The third challenge, the politics, proved to be intractable. There was just no way we could follow each phase of the ANC’s evolution, let alone Mandela’s, as they passed from non-violence to armed struggle, from negotiation to pragmatic compromise. In its place, we substituted a human equivalent, which enabled us to tell the story of the political divide in emotional terms. This was the marriage of Nelson and Winnie. We only realized we could do this quite late in the day, when we were searching for ways to carry the long passive years in prison without letting the movie grind to a halt. Our answer then was to cut away to show what was happening to Winnie. In doing so we discovered that we could encapsulate the two political paths — armed struggle versus negotiated peace — in these two individuals. The drama then becomes both political and personal. As Winnie is driven by her tormentors down the path of extreme violence, Nelson is quietly moving toward a strategy of compromise. This insight led to a further structural development. For many drafts, we had taken the story only as far as Mandela’s release from prison. Now we saw that the story of his marriage needed to reach its sad conclusion, with his public separation from her after his release. This framework made it possible to maintain dramatic drive through the four years from his release to his election as president. So in this ever-evolving way, we stumbled forward to our final shape.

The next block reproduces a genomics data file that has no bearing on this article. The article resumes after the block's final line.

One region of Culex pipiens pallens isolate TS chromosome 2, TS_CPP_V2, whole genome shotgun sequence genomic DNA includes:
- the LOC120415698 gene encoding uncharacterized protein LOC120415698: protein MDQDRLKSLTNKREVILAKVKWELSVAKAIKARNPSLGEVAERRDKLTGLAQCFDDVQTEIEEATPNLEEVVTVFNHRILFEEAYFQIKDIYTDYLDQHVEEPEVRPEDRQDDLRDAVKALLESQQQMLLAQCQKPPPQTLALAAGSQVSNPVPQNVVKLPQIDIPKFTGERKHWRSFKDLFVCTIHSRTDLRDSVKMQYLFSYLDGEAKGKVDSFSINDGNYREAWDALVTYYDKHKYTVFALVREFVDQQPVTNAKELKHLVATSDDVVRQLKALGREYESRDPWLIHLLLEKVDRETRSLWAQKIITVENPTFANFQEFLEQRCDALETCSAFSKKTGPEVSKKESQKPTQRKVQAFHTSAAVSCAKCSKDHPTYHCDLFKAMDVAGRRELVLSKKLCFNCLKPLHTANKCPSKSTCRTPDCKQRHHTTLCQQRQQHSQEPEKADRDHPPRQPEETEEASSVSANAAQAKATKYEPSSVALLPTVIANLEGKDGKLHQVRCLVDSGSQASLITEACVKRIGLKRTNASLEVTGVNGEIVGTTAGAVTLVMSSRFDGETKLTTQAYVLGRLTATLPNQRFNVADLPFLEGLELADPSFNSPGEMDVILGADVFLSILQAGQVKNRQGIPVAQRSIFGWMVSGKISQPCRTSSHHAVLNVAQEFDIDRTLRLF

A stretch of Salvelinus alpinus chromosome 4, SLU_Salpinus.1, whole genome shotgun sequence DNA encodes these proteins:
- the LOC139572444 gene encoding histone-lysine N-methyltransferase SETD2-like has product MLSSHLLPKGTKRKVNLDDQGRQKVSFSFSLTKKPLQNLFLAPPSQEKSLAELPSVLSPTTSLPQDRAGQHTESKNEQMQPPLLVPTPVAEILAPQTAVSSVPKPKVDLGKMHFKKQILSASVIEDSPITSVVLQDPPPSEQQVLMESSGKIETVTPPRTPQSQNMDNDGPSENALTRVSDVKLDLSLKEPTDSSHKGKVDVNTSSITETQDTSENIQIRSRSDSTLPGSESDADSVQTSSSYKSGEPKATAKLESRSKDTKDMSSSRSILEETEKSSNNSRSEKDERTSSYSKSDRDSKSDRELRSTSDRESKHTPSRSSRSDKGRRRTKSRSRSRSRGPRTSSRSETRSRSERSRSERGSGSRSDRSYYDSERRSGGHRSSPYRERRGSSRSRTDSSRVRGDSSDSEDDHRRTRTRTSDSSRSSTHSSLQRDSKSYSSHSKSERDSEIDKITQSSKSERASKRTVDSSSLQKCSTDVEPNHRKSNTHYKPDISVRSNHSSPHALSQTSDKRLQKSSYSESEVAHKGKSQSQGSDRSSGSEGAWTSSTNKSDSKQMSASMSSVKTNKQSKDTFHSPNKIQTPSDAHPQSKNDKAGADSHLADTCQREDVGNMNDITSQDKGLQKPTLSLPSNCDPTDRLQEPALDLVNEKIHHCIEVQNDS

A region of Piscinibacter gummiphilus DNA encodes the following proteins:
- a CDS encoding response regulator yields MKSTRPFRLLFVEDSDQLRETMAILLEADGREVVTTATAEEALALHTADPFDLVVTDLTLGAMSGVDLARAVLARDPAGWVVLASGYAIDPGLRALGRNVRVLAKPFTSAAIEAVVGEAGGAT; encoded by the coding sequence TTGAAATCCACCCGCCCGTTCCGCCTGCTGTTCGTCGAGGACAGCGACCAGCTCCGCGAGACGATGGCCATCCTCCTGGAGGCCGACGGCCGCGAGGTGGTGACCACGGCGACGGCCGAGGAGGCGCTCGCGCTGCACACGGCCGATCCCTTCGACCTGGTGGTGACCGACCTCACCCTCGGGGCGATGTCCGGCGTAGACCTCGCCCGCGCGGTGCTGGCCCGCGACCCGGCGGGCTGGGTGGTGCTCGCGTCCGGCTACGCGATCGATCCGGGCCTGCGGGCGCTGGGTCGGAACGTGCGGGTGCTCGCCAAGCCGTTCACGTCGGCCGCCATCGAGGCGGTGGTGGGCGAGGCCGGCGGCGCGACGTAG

The challenge of explaining Mandela’s core achievement was more intellectual. It involved identifying his key insight, its moment of delivery, and then dramatizing it. Everyone knows Mandela forgave his enemies. But how did forgiveness translate into power? Our answer was to focus on his key perception about fear. Mandela was the victim of powerful oppressors. He and the oppressed races had good reason to fear the white regime. But he understood that they did what they did out of fear of their victims. It’s counterintuitive, but it’s powerfully true. Their fear drove their repression. So if Mandela could take away the fear, there was hope of reconciliation. This analysis gave us the means of essentialising the years of negotiations, and it informed our choice of the speeches Mandela gives in the film. One other quality we added, a personal favorite of mine: we showed him as a leader who was prepared to tell his people — his voters — when they were wrong. I long for such a leader in our Western democracies today.